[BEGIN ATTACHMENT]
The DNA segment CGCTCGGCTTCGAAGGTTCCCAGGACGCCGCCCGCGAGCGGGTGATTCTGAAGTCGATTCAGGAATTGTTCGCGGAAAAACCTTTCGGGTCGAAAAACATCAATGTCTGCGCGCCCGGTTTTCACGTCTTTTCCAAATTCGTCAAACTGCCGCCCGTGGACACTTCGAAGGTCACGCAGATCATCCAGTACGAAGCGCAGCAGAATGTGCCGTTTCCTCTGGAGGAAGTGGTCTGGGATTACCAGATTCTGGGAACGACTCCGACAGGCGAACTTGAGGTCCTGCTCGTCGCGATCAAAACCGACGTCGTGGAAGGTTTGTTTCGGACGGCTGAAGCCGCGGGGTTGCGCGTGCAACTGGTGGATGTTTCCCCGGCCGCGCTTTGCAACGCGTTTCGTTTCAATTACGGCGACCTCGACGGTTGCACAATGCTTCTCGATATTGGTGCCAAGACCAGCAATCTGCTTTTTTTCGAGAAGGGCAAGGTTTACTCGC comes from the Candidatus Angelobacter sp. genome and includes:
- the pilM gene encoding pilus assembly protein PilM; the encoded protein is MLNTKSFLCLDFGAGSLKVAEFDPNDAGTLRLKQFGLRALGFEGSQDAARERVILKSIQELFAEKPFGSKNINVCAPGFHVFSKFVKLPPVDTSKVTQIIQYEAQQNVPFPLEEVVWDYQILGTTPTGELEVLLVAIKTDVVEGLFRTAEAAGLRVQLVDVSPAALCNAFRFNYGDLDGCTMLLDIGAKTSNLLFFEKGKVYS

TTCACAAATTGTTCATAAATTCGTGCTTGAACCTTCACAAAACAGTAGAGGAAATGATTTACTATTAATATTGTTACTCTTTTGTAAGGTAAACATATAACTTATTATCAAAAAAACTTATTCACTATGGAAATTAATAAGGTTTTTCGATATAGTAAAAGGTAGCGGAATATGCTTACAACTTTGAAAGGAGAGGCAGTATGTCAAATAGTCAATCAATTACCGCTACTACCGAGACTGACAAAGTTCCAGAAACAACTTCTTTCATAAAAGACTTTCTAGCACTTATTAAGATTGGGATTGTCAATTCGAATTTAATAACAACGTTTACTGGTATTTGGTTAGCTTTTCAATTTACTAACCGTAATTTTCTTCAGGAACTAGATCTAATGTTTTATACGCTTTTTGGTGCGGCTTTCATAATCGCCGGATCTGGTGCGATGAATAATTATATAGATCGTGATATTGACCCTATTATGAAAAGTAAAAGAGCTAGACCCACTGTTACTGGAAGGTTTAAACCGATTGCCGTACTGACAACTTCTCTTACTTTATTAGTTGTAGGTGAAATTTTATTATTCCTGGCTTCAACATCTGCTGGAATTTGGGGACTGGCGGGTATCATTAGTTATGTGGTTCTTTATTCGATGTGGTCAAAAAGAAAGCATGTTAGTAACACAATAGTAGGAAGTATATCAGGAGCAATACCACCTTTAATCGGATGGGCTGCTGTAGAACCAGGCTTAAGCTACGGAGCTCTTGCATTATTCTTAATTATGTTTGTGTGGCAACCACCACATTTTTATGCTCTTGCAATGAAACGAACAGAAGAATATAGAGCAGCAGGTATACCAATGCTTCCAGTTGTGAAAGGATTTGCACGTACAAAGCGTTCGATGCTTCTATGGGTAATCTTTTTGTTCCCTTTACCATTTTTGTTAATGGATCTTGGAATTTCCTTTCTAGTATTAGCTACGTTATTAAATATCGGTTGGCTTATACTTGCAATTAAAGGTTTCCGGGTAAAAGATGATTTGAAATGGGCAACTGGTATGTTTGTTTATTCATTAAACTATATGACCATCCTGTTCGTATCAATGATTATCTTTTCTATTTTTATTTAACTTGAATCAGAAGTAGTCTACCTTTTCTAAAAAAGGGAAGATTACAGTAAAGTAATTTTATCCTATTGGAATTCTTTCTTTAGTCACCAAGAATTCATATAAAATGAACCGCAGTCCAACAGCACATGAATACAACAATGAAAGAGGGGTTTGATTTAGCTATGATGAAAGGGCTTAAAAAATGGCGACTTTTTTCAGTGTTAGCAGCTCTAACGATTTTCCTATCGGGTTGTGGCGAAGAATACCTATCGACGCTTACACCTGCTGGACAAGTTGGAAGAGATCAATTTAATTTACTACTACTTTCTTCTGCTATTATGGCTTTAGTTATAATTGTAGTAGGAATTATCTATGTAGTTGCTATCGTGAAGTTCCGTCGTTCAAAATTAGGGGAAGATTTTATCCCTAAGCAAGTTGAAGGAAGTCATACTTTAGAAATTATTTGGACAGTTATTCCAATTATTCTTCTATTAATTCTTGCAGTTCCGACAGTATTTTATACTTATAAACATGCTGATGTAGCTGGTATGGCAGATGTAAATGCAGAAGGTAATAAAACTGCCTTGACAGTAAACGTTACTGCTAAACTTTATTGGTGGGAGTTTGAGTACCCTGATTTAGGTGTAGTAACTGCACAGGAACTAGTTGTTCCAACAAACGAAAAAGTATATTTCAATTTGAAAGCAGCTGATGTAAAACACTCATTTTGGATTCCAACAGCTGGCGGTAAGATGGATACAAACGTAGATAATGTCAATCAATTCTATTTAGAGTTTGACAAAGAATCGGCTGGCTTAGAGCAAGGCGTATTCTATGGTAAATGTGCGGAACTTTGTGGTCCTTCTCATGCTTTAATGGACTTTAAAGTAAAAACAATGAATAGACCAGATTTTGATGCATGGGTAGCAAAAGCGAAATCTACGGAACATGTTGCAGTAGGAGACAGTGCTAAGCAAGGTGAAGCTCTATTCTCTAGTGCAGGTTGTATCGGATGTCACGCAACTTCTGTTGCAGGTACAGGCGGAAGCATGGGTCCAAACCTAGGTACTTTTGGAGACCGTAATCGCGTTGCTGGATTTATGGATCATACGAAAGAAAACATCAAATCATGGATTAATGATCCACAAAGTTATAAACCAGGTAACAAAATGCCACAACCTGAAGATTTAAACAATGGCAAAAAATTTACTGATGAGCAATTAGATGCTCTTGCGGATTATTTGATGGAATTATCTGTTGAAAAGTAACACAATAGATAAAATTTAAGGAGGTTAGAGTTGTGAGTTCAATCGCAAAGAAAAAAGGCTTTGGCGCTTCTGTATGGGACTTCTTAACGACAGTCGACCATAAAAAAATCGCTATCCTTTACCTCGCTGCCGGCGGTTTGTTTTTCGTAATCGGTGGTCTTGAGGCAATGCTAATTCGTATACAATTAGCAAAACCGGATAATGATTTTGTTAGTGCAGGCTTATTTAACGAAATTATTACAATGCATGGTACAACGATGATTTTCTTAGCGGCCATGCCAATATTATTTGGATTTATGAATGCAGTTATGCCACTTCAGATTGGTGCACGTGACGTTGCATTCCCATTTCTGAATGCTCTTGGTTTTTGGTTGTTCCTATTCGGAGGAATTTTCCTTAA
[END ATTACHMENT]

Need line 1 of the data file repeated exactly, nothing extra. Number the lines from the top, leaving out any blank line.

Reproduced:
The DNA segment CGCTCGGCTTCGAAGGTTCCCAGGACGCCGCCCGCGAGCGGGTGATTCTGAAGTCGATTCAGGAATTGTTCGCGGAAAAACCTTTCGGGTCGAAAAACATCAATGTCTGCGCGCCCGGTTTTCACGTCTTTTCCAAATTCGTCAAACTGCCGCCCGTGGACACTTCGAAGGTCACGCAGATCATCCAGTACGAAGCGCAGCAGAATGTGCCGTTTCCTCTGGAGGAAGTGGTCTGGGATTACCAGATTCTGGGAACGACTCCGACAGGCGAACTTGAGGTCCTGCTCGTCGCGATCAAAACCGACGTCGTGGAAGGTTTGTTTCGGACGGCTGAAGCCGCGGGGTTGCGCGTGCAACTGGTGGATGTTTCCCCGGCCGCGCTTTGCAACGCGTTTCGTTTCAATTACGGCGACCTCGACGGTTGCACAATGCTTCTCGATATTGGTGCCAAGACCAGCAATCTGCTTTTTTTCGAGAAGGGCAAGGTTTACTCGC comes from the Candidatus Angelobacter sp. genome and includes: